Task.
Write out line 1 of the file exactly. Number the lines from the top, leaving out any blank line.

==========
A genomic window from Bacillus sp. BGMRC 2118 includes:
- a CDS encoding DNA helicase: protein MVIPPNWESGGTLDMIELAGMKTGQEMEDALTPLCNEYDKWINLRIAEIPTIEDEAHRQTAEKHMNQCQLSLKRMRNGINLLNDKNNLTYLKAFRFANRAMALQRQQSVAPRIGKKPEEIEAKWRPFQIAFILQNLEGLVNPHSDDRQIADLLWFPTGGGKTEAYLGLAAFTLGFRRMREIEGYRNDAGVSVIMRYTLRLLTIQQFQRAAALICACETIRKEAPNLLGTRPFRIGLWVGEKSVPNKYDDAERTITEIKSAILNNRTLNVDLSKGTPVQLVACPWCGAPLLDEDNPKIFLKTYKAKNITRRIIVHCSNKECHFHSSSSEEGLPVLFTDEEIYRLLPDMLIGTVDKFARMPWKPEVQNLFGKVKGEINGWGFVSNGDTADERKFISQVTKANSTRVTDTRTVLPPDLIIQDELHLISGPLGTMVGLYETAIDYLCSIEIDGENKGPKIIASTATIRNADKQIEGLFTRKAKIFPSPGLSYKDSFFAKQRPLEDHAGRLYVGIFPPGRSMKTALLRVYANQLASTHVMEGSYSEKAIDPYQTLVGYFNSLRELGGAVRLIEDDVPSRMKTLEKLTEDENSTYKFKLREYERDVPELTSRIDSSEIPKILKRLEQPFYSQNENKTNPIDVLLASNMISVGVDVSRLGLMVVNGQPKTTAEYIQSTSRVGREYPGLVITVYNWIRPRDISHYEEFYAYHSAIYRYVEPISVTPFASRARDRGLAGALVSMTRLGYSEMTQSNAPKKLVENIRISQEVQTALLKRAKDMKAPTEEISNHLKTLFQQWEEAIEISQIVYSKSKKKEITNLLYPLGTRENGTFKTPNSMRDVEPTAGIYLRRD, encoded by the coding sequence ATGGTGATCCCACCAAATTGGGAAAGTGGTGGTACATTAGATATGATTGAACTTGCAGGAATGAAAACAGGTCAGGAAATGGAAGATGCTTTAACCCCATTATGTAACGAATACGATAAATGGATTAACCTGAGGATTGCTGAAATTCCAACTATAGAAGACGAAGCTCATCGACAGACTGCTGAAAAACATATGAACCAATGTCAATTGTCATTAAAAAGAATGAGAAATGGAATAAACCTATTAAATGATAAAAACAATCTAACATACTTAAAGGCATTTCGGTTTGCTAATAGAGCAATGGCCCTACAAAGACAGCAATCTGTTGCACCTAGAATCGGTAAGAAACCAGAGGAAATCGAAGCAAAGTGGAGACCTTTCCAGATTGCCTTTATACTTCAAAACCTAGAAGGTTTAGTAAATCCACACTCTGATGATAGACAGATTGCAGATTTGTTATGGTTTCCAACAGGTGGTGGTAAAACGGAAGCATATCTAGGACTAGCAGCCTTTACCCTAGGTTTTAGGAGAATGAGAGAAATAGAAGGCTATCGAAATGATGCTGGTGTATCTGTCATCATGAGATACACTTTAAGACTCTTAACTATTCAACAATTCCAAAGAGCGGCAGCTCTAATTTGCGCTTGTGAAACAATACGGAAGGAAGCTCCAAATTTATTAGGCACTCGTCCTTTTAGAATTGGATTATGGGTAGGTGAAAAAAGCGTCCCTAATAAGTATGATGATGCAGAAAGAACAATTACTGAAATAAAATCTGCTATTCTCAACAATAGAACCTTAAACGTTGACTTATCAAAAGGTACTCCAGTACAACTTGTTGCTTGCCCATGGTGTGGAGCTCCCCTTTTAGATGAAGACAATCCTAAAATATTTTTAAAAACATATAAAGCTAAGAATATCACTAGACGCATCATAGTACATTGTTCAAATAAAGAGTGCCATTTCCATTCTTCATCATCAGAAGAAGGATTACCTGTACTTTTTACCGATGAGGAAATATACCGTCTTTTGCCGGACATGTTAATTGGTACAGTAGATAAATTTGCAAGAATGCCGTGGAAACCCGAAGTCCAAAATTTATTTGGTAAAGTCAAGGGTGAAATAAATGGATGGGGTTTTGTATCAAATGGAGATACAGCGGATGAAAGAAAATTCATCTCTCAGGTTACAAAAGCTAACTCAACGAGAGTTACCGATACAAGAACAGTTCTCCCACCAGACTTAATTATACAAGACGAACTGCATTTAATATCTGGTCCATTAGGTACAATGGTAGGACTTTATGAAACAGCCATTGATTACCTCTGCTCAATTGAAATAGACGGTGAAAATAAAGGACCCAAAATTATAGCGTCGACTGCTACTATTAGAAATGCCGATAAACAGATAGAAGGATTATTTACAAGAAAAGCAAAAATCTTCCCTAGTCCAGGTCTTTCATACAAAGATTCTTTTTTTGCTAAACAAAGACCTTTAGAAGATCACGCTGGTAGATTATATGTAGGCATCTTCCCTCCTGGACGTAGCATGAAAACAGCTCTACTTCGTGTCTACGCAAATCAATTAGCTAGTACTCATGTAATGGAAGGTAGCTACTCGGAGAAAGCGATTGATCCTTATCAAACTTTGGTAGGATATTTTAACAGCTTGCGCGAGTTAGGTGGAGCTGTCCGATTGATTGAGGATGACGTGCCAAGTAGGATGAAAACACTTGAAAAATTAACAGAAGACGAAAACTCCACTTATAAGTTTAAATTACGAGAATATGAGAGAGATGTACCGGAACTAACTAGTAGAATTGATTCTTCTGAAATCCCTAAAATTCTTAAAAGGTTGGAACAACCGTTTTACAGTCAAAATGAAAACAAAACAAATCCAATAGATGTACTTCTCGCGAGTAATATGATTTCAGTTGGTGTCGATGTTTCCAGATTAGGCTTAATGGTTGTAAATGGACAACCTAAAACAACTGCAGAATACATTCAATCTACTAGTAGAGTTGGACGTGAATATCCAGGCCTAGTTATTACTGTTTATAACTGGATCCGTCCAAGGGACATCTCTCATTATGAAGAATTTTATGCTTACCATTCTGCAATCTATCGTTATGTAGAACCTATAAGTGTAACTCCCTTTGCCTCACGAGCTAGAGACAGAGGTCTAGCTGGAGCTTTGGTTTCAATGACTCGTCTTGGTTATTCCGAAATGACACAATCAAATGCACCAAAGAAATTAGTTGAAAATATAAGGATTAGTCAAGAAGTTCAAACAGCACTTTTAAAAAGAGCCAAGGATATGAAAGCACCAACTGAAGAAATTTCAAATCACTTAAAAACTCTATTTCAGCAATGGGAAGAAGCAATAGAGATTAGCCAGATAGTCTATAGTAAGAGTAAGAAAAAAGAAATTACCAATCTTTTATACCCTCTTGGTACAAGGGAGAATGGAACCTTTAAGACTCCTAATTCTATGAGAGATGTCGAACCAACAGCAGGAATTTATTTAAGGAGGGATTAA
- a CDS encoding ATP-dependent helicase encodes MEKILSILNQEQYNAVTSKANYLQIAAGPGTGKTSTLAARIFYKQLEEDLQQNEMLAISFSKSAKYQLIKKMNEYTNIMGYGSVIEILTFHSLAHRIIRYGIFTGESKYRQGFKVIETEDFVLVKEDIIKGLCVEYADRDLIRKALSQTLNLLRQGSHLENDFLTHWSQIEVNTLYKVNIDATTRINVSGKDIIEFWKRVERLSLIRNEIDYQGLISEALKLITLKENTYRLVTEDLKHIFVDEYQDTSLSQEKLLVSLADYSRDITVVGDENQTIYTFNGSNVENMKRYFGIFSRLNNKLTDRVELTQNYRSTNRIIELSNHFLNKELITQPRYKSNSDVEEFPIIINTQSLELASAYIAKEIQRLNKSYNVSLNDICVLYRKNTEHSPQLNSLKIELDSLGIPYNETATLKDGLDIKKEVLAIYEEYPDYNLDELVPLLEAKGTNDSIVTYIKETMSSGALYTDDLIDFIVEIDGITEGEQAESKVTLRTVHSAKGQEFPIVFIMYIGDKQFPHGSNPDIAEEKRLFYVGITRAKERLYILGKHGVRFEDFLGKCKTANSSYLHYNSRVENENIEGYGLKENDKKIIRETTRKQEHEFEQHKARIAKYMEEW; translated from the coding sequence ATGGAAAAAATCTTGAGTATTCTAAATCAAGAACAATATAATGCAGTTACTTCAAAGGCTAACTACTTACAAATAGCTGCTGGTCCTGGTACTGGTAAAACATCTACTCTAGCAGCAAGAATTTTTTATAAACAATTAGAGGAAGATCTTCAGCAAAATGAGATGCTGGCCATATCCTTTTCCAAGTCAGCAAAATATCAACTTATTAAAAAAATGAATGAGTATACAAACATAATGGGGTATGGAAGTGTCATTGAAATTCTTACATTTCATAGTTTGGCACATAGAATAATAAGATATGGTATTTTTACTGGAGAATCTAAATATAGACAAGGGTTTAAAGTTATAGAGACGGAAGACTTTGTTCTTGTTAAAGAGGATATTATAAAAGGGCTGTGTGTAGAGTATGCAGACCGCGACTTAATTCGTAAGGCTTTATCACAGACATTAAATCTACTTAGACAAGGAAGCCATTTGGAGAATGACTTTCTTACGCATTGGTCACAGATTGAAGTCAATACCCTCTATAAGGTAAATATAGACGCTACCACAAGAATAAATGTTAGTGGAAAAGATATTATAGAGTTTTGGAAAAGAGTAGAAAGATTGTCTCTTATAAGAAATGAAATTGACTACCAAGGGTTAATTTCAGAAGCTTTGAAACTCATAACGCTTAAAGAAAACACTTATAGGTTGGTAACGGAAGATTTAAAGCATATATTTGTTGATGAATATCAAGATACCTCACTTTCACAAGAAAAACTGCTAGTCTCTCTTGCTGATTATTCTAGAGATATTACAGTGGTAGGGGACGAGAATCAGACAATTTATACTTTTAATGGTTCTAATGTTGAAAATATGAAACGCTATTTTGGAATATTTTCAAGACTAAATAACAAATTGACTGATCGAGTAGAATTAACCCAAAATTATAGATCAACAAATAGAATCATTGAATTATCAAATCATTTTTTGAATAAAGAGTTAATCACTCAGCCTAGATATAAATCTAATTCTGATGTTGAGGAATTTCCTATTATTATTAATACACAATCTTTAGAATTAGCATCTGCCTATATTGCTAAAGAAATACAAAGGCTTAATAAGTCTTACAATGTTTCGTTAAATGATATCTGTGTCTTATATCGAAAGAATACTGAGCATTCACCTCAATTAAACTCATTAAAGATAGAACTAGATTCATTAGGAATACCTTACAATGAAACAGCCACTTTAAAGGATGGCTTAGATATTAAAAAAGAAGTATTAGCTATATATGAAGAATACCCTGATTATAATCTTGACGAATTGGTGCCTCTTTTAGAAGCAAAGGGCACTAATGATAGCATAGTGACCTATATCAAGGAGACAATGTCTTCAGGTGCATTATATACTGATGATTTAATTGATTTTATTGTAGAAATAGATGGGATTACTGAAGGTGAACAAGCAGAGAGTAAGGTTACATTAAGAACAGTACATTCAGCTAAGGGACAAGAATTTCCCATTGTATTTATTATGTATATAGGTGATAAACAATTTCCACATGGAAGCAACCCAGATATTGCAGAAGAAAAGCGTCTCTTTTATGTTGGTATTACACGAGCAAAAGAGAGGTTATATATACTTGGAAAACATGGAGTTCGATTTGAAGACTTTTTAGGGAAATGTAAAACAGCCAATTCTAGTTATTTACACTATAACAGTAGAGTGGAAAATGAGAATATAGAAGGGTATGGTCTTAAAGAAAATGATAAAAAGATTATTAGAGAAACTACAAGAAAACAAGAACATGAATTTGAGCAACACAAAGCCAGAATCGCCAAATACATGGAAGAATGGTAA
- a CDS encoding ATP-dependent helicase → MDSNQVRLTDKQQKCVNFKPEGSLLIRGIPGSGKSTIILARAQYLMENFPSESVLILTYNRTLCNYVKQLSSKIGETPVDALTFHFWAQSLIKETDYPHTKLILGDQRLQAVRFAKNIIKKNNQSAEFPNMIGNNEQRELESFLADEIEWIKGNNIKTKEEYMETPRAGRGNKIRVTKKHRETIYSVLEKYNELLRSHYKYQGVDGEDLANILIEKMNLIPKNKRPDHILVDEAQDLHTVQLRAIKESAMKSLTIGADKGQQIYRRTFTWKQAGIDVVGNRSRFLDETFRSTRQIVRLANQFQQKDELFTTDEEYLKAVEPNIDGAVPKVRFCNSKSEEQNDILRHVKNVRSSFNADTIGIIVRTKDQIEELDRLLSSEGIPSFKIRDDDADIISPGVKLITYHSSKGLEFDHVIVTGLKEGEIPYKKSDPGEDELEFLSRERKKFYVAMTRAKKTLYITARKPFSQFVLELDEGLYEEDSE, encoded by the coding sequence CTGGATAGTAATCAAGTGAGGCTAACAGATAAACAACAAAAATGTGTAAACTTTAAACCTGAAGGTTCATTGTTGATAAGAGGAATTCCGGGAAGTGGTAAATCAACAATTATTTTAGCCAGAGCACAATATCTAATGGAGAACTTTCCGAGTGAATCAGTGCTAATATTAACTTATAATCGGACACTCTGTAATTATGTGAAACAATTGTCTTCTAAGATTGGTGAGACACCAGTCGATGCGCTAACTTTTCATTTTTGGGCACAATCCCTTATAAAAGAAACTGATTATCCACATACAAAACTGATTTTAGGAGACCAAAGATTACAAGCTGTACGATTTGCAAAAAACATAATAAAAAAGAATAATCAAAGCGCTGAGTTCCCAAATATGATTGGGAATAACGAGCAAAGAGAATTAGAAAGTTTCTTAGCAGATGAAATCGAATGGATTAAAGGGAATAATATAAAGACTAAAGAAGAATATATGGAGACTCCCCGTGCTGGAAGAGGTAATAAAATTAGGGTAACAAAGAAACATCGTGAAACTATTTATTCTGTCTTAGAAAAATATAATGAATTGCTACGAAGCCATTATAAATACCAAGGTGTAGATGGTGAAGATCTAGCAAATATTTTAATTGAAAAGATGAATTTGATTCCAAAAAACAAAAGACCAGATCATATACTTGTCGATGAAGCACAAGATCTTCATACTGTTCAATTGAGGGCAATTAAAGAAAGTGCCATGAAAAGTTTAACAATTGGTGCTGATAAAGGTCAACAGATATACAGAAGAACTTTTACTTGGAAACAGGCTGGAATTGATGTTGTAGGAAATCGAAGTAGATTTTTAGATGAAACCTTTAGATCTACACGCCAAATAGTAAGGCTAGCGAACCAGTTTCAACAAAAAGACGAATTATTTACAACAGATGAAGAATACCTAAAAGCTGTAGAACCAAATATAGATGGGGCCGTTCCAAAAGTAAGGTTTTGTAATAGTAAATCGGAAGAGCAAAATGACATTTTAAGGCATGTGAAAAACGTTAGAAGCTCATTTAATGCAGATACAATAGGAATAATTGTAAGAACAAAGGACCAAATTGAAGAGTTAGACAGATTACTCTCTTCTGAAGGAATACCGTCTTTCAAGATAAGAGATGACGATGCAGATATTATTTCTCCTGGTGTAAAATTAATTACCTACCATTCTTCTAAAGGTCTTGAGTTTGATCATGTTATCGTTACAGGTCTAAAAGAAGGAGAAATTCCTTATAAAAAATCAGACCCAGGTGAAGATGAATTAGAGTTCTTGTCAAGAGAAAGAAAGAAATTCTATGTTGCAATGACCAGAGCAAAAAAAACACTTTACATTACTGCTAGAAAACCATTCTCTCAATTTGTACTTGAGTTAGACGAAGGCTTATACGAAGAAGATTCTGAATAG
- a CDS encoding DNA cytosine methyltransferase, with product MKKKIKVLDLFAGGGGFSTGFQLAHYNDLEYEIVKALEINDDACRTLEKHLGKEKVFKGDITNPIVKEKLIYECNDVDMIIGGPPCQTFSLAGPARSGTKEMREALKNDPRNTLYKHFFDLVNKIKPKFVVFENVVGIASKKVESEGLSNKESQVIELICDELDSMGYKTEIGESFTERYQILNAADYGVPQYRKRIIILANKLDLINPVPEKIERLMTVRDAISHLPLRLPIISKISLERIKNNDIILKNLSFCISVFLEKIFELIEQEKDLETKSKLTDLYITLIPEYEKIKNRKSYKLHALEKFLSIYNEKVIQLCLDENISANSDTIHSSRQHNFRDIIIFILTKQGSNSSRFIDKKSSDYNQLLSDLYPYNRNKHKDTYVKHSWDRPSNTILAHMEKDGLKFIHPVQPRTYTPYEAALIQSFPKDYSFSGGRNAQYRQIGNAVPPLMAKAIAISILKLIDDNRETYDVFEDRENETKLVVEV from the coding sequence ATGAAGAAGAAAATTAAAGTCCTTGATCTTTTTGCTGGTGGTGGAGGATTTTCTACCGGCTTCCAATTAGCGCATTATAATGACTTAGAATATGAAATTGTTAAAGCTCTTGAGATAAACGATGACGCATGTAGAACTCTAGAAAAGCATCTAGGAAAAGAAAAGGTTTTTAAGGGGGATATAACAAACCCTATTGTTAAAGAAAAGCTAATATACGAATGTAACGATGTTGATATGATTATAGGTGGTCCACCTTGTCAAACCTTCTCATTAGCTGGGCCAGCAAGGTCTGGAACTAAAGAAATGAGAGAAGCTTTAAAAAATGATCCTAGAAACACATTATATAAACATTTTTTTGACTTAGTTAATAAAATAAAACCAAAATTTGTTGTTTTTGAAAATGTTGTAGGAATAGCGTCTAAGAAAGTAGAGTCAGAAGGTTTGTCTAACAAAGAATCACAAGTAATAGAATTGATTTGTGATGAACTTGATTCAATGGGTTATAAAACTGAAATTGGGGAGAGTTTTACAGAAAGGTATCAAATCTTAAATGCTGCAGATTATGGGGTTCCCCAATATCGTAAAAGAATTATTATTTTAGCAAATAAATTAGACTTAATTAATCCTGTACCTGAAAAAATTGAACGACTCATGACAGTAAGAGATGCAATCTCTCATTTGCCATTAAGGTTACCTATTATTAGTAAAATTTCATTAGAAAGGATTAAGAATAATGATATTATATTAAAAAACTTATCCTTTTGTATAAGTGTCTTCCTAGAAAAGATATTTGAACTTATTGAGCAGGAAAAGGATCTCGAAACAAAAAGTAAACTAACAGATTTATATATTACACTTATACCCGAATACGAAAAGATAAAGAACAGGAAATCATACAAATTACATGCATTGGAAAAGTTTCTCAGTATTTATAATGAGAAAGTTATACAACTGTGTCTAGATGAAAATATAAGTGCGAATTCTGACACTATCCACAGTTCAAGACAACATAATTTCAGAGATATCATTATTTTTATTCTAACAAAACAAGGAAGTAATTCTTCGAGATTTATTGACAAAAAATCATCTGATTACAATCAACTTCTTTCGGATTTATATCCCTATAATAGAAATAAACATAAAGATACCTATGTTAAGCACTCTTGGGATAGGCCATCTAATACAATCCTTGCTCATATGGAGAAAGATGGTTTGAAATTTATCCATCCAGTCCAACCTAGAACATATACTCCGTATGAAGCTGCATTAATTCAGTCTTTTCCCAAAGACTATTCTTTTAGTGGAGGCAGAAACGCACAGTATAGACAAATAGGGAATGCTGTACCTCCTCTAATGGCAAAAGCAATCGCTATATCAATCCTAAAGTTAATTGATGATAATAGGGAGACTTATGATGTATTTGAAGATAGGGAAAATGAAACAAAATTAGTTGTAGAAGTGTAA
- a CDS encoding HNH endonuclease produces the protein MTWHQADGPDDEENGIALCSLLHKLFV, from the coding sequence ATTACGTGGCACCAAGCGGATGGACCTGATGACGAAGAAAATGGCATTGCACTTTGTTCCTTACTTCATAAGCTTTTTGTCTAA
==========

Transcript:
A genomic window from Bacillus sp. BGMRC 2118 includes: